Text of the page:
Beginning Carving

  • Tuesday, September 08, 2020
  • Tuesday, September 22, 2020
  • 3 sessions
  • Tuesday, September 08, 2020, 6:00 PM 8:00 PM (PDT)
  • Tuesday, September 15, 2020, 6:00 PM 8:00 PM (PDT)
  • Tuesday, September 22, 2020, 6:00 PM 8:00 PM (PDT)
  • BARN Woodshop, Class Code: WO090820JI
  • 4


  • $146 + $10 materials fee
  • $113 + $10 materials fee

Registration is closed
Get a good foundation in carving techniques, including push, stop and draw cuts. In this three-session class, you will learn the basics of safe handling and use of carving knives the first night, then go on to learn how to deal with changes in wood grain, hollowing techniques, and other concepts as you make a spoon and carve a figure during the second and third sessions.

This class is open to both beginning carvers and those who already have some carving experience. Each time BARN schedules this class, the carving projects are new.

The instructor will use a close-up camera and projector while demonstrating techniques so you will be able to see details without needing to be closer than social distancing rules require. You will also be able to use the camera to show the instructor closeups of your work so he can give detailed advice.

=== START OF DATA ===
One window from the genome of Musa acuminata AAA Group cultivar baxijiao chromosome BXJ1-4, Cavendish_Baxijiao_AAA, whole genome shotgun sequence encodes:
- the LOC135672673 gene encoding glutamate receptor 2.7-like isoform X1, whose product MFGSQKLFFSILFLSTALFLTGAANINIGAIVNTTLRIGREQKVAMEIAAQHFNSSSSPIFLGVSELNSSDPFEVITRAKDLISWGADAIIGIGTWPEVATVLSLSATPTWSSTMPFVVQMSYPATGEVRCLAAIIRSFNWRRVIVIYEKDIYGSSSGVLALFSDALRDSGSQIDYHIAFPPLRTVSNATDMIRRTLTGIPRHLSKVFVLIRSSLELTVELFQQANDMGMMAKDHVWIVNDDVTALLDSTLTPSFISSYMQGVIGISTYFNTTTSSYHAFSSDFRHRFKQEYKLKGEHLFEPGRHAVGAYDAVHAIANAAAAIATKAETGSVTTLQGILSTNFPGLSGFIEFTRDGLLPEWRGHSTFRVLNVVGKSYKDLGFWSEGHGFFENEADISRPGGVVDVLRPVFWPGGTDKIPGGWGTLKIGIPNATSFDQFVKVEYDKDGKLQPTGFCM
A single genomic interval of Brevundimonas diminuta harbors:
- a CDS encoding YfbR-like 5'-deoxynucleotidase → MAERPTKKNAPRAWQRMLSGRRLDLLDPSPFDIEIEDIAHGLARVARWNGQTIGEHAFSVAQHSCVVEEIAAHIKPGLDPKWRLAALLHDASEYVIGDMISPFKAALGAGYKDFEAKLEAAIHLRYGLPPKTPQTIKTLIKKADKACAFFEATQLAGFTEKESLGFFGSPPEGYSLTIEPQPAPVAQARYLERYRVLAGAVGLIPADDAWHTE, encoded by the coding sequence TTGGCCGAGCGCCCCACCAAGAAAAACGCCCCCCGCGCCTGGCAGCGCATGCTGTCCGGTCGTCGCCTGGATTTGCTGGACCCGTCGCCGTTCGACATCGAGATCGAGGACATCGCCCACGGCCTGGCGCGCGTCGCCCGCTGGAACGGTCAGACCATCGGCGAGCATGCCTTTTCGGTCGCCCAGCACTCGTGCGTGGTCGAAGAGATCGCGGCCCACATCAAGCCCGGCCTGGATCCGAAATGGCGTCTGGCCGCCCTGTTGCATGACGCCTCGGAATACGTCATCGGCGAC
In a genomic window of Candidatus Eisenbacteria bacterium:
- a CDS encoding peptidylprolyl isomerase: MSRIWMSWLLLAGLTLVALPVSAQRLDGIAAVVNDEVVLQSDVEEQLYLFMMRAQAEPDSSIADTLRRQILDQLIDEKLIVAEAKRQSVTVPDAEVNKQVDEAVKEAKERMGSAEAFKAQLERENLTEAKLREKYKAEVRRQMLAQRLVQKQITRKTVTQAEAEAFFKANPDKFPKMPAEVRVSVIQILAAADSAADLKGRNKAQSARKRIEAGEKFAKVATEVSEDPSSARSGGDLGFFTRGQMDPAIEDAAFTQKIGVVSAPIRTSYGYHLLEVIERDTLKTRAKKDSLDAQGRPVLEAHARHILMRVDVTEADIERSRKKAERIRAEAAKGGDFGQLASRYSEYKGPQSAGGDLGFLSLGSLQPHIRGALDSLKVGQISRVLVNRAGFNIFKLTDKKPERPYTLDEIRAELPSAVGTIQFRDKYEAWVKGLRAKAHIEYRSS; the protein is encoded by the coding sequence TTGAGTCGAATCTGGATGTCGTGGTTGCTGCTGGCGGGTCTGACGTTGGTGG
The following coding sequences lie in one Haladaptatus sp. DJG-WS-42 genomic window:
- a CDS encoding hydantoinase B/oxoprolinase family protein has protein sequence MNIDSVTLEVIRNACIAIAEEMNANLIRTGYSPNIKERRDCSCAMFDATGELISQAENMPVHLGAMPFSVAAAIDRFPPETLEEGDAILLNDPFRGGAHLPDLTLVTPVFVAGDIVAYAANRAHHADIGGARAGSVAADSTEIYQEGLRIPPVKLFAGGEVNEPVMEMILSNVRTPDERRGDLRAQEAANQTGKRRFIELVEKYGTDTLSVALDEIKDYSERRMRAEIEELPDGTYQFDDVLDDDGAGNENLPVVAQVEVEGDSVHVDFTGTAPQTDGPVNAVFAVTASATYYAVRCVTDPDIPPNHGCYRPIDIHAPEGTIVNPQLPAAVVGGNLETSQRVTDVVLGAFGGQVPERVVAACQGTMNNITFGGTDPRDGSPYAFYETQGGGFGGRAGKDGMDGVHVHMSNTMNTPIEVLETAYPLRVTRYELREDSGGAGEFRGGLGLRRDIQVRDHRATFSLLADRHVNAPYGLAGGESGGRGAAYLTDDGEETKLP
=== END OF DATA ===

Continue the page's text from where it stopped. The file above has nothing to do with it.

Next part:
• Open to ages 12 and older. No prior experience is needed.
  • Tuition assistance is available. Click here to apply.
  • BARN will supply carving tools to share, but students are also encouraged to bring their own.
  • Closed-toe shoes and a face mask are required. More safety details can be found here.

Instructor: As a third-generation woodworker, Jeff Iller learned about woodworking tools and knives early on. By high school, he was winning ribbons with his wood carvings at his hometown fair. Around 1996 Jeff found room for a shop and he has carved ever since. He’ll carve most anything, but prefers to innovate with the working tools to carve multiple parts inside one piece of wood and to make physically detailed and accurate carvings of women's faces. Carvings on the entry sign to the BARN Woodworking Studio shows the quality of his work.

Iller says he was taught early on that he could make anything from wood. He is still trying to prove that statement wrong.

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